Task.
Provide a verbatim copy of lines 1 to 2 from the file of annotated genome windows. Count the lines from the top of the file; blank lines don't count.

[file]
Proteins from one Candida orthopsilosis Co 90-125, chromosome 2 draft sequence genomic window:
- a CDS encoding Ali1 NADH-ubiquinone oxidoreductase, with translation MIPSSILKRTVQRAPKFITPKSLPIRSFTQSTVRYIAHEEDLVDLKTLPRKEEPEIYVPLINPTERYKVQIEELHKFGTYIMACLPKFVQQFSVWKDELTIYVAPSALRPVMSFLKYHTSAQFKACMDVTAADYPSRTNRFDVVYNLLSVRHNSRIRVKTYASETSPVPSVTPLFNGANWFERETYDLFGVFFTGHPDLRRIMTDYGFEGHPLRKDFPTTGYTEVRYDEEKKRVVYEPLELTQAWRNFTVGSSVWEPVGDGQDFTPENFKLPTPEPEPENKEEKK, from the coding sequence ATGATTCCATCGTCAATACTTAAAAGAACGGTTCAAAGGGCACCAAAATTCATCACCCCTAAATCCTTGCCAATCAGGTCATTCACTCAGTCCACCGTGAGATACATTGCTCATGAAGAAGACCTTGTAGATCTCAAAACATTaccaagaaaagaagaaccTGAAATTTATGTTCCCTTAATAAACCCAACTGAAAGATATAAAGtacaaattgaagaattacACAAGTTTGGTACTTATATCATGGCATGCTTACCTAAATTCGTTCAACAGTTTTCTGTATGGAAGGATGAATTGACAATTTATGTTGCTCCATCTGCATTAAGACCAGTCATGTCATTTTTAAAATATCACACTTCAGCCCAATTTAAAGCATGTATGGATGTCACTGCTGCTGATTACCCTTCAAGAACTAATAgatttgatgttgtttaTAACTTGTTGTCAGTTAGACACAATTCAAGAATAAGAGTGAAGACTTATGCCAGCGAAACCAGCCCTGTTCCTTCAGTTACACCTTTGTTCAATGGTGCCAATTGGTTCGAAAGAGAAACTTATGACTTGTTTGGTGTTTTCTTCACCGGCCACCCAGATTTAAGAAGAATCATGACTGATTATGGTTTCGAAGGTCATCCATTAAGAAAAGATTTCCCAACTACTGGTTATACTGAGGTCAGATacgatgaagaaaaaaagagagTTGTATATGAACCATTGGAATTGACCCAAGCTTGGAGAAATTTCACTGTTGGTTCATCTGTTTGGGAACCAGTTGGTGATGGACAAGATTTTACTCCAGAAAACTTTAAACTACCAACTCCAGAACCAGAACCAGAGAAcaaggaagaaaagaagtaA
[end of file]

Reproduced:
Proteins from one Candida orthopsilosis Co 90-125, chromosome 2 draft sequence genomic window:
- a CDS encoding Ali1 NADH-ubiquinone oxidoreductase, with translation MIPSSILKRTVQRAPKFITPKSLPIRSFTQSTVRYIAHEEDLVDLKTLPRKEEPEIYVPLINPTERYKVQIEELHKFGTYIMACLPKFVQQFSVWKDELTIYVAPSALRPVMSFLKYHTSAQFKACMDVTAADYPSRTNRFDVVYNLLSVRHNSRIRVKTYASETSPVPSVTPLFNGANWFERETYDLFGVFFTGHPDLRRIMTDYGFEGHPLRKDFPTTGYTEVRYDEEKKRVVYEPLELTQAWRNFTVGSSVWEPVGDGQDFTPENFKLPTPEPEPENKEEKK, from the coding sequence ATGATTCCATCGTCAATACTTAAAAGAACGGTTCAAAGGGCACCAAAATTCATCACCCCTAAATCCTTGCCAATCAGGTCATTCACTCAGTCCACCGTGAGATACATTGCTCATGAAGAAGACCTTGTAGATCTCAAAACATTaccaagaaaagaagaaccTGAAATTTATGTTCCCTTAATAAACCCAACTGAAAGATATAAAGtacaaattgaagaattacACAAGTTTGGTACTTATATCATGGCATGCTTACCTAAATTCGTTCAACAGTTTTCTGTATGGAAGGATGAATTGACAATTTATGTTGCTCCATCTGCATTAAGACCAGTCATGTCATTTTTAAAATATCACACTTCAGCCCAATTTAAAGCATGTATGGATGTCACTGCTGCTGATTACCCTTCAAGAACTAATAgatttgatgttgtttaTAACTTGTTGTCAGTTAGACACAATTCAAGAATAAGAGTGAAGACTTATGCCAGCGAAACCAGCCCTGTTCCTTCAGTTACACCTTTGTTCAATGGTGCCAATTGGTTCGAAAGAGAAACTTATGACTTGTTTGGTGTTTTCTTCACCGGCCACCCAGATTTAAGAAGAATCATGACTGATTATGGTTTCGAAGGTCATCCATTAAGAAAAGATTTCCCAACTACTGGTTATACTGAGGTCAGATacgatgaagaaaaaaagagagTTGTATATGAACCATTGGAATTGACCCAAGCTTGGAGAAATTTCACTGTTGGTTCATCTGTTTGGGAACCAGTTGGTGATGGACAAGATTTTACTCCAGAAAACTTTAAACTACCAACTCCAGAACCAGAACCAGAGAAcaaggaagaaaagaagtaA